A Journey of Healing

in the Most Natural Way 

 

Suffering is a given; suffering alone is intolerable.

Sue Johnson

  • Raya

Tanya on Women in Leadership

Updated: Feb 28

GENDER EQUALITY


"When a male leader is clear, decisive, up front and transparent, he is called a good, strong leader. When a woman demonstrates the same exact behaviors, she is called difficult or a b**ch (forgive the French). Nothing is truer than this. It took me a long time to realize that while this is unfair, at the end of the day, your work and the quality of your delivery really underlines your value and strength."


"I am an Executive Vice President for Client Operations in Teleperformance - the largest BPO service provider in the world. I have responsibility and overall oversight on the end to end business delivery which includes, but not limited to financial performance management, client interaction and relationship building and more importantly, employee satisfaction."


"50% of our frontline workforce are female between the ages of 23-28. As soon as they move up the ranks, we start to see that number dwindle. At the Sr Leadership level, we only see 20% of our leaders to be female, and at the Executive team where I belong, that’s 11% or to be more clear, 1 person, that being me."


"When men feel that they tick 60% of the job requirement, they present themselves to be capable. Women on the other hand, need to tick 100% of the boxes before we even think of applying. Second, there’s very little role modeling. Few women are the in the senior leadership roles; therefore, younger women have a hard time seeing themselves in these positions as well."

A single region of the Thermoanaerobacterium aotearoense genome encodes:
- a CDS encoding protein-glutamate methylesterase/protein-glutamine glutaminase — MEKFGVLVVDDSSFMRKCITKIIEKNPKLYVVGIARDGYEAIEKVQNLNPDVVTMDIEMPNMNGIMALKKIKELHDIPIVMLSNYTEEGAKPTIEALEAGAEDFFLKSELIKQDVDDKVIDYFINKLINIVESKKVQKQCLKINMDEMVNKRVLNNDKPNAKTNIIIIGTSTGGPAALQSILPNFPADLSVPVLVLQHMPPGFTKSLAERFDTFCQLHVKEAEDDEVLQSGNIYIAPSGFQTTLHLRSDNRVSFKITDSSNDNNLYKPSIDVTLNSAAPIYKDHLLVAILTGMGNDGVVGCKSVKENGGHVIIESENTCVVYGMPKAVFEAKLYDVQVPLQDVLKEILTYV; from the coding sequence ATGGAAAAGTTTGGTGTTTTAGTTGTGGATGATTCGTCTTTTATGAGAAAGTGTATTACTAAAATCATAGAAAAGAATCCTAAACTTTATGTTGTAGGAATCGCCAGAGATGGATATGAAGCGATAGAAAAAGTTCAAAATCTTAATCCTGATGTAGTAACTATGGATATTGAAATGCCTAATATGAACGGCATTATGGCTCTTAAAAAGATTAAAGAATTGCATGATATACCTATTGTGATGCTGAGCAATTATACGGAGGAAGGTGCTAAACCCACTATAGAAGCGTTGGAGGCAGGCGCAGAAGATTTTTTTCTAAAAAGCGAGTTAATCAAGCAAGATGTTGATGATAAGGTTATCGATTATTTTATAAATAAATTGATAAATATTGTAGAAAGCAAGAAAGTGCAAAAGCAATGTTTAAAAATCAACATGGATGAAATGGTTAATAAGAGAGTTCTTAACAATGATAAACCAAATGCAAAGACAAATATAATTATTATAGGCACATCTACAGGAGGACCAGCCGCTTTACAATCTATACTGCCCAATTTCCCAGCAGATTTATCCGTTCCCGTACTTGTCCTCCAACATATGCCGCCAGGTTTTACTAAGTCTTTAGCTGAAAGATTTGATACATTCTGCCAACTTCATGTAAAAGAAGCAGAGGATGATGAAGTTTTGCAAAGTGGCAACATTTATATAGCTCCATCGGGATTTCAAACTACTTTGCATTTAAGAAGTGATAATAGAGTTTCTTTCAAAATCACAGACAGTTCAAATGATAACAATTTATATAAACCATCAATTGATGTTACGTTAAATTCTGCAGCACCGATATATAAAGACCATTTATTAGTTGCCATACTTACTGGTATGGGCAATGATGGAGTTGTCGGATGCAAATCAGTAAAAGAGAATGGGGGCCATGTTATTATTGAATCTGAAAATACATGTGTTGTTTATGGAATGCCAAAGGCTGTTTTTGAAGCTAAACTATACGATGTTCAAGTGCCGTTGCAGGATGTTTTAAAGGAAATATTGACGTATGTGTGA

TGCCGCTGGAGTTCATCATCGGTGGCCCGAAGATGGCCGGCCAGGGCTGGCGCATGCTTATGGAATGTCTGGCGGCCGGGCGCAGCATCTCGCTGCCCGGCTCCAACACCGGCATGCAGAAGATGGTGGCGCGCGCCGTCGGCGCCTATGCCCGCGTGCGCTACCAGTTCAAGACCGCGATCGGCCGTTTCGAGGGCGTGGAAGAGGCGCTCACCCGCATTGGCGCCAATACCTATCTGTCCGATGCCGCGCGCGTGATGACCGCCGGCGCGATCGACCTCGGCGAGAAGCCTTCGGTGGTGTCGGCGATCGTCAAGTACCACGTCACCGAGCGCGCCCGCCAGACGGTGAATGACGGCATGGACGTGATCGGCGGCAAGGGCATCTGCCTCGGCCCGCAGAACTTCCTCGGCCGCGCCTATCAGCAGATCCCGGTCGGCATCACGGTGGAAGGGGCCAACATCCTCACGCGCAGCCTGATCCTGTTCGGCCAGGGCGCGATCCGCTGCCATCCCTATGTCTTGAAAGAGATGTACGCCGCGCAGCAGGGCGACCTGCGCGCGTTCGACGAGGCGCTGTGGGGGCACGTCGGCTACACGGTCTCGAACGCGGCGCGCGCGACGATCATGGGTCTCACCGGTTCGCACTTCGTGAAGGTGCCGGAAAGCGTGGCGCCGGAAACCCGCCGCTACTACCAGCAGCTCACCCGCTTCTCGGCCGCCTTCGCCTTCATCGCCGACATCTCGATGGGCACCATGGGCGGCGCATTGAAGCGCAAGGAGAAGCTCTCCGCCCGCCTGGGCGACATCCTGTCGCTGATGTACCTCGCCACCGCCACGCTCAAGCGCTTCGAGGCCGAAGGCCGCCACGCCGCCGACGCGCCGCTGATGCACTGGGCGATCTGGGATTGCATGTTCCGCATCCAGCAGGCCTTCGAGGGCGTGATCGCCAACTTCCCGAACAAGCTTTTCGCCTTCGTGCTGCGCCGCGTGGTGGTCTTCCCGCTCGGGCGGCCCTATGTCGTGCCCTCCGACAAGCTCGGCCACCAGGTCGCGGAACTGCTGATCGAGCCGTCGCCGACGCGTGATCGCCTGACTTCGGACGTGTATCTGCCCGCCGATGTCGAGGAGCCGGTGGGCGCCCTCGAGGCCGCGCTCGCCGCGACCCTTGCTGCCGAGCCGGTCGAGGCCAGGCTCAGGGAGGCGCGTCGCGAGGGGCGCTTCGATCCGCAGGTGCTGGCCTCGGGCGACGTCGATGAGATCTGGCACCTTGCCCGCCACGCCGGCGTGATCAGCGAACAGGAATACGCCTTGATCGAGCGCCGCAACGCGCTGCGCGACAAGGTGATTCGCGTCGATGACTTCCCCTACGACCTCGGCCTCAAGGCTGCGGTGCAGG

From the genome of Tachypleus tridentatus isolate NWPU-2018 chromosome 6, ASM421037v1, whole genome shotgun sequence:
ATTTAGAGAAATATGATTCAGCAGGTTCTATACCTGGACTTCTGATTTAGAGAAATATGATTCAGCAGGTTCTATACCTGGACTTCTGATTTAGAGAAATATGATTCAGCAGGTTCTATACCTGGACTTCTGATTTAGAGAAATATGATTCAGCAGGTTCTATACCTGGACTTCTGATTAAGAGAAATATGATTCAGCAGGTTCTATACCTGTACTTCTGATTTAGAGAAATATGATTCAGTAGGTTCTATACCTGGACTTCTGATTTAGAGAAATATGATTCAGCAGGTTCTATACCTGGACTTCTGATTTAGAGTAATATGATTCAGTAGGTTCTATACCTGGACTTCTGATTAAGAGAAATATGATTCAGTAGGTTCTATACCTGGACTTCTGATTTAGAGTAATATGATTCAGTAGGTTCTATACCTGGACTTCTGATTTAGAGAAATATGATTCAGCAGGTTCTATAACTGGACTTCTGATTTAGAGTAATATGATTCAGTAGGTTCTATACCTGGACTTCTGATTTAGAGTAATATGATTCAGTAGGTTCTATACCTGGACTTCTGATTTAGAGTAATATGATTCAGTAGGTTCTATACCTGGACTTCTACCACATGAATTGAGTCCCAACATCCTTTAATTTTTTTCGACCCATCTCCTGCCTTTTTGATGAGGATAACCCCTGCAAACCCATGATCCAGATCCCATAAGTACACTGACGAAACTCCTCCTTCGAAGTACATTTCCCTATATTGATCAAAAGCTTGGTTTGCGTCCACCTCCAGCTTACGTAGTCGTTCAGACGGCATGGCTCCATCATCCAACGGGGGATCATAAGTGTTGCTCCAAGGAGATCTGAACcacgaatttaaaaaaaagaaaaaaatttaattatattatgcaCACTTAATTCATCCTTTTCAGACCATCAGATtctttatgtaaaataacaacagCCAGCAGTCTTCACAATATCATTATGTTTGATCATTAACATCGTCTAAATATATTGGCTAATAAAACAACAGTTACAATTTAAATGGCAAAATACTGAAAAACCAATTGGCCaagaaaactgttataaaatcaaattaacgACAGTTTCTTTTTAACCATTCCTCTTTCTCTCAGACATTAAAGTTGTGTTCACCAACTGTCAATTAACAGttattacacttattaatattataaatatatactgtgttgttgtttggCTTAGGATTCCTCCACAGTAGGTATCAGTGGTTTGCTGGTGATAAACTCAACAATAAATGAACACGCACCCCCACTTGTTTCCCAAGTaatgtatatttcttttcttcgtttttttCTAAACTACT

"Third, for TP Philippines more specifically, the internal survey that we conducted showed family obligations as a major driver. When men were asked who they would default child care to, the answer was an overwhelming – wife. When women were asked the same question, only 10% said husbands. The rest needed to look for other family members, 3rd party help, others."


"Put together, all these reasons mean companies need to do more of ensuring women have the skills for the job, that they know they have the skills and that our outlook on work hours vs output needs to be changed."


"At the end of the day, your work and the quality of your delivery really underlines your value and strength."

"I think in the Philippines “breaking the glass ceiling” is not so much of a thing as it is in other countries. As an example, while the US has had zero US Female Presidents, we’ve had 2. I feel it is reflective of our society and how biases, while still existing, are not as magnified. Corporate-wise however, it has come to the forefront of non-negotiables, and everyone is fighting for a place on being called a gender equal company."


PERSONAL JOURNEY AS A LEADER


"My mother, for as long as I can remember, had always evangelized the need for me to earn my own money. My dad, on the other hand, as I grew up sandwiched between 2 brothers, had never treated me any different. When they go out at night, he had no choice but to let me. When they were allowed to drive, I had to be allowed to drive. These are the little things that formed who I am….I think."